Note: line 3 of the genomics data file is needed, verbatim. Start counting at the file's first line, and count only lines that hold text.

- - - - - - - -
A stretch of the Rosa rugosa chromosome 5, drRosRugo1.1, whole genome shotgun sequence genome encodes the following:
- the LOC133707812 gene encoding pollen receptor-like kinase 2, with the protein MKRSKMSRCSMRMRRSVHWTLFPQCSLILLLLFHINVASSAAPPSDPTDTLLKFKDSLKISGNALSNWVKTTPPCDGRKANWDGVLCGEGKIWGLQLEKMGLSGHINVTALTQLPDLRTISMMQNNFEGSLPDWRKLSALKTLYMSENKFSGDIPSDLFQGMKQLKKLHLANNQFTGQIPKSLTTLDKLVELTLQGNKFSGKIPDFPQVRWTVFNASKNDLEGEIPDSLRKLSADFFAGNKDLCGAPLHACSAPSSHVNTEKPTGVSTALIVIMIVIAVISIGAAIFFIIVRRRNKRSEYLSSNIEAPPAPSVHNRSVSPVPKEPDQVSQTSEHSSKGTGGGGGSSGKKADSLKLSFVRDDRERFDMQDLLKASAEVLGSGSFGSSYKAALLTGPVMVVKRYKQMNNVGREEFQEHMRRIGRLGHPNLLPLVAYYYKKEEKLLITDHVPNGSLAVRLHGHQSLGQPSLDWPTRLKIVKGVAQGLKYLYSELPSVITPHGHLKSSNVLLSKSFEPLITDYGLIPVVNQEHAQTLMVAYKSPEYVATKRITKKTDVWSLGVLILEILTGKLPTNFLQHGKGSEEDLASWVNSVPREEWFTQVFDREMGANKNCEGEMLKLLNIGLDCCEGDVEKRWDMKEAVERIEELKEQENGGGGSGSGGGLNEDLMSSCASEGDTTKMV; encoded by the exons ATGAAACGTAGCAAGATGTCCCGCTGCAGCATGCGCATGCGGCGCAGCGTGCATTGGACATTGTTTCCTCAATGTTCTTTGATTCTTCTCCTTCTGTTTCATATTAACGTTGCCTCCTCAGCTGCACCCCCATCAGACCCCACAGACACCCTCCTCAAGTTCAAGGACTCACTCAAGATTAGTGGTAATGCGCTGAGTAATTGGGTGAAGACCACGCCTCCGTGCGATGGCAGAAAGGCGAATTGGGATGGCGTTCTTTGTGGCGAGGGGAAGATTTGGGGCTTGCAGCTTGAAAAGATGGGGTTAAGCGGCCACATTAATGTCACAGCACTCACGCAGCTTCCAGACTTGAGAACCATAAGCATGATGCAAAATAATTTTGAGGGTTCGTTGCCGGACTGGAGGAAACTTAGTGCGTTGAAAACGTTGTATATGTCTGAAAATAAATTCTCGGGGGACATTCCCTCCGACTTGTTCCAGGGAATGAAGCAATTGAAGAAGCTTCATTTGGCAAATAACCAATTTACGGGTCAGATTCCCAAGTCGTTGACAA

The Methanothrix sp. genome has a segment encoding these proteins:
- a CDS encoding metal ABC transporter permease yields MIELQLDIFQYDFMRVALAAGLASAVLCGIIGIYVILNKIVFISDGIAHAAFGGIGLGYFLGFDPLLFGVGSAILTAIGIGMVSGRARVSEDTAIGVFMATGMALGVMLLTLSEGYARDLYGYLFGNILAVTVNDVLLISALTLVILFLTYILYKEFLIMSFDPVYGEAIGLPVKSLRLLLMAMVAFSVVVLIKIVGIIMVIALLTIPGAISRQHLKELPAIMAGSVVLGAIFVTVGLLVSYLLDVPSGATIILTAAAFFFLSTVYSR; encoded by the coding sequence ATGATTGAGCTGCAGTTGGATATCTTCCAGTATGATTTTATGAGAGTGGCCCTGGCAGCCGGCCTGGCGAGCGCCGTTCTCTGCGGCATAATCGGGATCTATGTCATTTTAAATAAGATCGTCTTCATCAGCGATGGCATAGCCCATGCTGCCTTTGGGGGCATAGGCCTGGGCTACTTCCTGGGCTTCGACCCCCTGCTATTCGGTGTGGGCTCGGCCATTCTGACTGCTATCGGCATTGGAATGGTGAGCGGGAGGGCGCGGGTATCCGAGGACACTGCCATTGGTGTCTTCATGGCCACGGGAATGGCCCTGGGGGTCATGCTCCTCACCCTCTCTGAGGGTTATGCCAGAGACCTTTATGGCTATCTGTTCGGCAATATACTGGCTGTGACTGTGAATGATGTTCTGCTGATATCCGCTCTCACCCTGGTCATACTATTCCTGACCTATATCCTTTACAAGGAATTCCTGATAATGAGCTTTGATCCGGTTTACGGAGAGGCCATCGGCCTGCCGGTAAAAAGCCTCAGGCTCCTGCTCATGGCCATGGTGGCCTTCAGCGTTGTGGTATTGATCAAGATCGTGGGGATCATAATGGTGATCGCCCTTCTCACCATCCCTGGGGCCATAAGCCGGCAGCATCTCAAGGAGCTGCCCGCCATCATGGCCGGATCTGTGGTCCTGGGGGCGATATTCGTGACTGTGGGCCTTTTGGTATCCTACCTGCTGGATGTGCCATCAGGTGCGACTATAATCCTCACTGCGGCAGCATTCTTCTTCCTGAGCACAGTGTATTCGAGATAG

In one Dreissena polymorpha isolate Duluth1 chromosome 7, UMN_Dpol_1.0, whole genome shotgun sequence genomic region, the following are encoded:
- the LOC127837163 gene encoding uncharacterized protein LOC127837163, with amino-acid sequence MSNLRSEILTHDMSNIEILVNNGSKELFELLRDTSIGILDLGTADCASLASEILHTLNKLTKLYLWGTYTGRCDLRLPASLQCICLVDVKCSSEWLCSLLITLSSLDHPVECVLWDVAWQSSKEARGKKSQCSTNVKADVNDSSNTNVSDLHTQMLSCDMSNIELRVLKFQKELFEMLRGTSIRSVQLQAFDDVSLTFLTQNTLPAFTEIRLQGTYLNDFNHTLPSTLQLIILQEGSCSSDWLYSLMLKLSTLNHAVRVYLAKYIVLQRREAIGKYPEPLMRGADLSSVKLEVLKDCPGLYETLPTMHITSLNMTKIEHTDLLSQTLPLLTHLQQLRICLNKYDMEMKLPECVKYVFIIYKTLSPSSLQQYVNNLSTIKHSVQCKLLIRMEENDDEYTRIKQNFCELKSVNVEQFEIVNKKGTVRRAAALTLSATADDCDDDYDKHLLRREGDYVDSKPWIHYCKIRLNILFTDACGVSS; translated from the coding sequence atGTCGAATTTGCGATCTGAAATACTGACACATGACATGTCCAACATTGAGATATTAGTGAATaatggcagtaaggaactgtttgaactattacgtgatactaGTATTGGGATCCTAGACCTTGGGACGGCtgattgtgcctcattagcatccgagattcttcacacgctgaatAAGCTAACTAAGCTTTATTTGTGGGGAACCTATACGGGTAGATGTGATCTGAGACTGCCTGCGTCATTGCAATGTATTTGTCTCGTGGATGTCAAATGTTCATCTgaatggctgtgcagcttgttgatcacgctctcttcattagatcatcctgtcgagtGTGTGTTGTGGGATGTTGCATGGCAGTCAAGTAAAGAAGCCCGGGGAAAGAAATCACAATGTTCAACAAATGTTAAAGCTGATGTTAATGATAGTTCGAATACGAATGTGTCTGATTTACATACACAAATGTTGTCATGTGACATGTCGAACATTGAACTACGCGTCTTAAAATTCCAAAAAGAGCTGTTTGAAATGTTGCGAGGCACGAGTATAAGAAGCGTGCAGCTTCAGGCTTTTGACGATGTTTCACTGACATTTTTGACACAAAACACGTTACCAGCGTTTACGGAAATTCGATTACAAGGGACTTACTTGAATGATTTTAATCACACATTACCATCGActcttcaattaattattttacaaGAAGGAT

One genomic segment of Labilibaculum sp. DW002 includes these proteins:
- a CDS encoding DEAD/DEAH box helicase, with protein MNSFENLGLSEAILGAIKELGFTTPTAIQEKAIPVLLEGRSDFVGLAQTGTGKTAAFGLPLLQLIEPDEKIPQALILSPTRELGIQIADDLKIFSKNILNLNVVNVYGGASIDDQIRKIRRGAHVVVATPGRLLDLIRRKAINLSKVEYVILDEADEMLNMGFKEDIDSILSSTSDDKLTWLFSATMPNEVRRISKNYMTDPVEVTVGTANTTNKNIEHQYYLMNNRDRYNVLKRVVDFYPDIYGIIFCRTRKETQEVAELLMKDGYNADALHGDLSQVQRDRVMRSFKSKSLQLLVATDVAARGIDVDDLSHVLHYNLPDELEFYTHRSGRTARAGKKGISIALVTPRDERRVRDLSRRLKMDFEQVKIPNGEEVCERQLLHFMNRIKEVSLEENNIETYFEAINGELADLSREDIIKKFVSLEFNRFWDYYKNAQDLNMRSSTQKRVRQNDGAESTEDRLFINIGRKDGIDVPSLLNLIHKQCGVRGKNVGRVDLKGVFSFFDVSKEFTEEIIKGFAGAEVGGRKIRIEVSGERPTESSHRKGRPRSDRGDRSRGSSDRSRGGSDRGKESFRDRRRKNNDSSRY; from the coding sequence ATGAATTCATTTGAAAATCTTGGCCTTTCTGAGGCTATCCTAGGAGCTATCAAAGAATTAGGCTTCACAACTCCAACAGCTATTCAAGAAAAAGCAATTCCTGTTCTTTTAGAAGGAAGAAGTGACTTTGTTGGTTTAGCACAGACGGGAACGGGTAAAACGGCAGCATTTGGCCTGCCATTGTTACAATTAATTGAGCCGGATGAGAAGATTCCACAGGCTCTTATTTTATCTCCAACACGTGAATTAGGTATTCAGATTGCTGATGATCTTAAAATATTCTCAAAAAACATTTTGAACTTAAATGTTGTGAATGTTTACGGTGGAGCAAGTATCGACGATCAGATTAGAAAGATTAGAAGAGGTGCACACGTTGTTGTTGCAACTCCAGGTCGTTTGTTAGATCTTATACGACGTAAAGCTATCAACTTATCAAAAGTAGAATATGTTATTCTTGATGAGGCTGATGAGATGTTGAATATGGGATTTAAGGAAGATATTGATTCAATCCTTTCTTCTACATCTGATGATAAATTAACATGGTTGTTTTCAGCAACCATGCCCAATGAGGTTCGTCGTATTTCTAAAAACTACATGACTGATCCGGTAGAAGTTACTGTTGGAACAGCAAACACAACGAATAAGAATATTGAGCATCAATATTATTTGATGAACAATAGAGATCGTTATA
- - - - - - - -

The Methanothrix sp. genome has a segment encoding these proteins: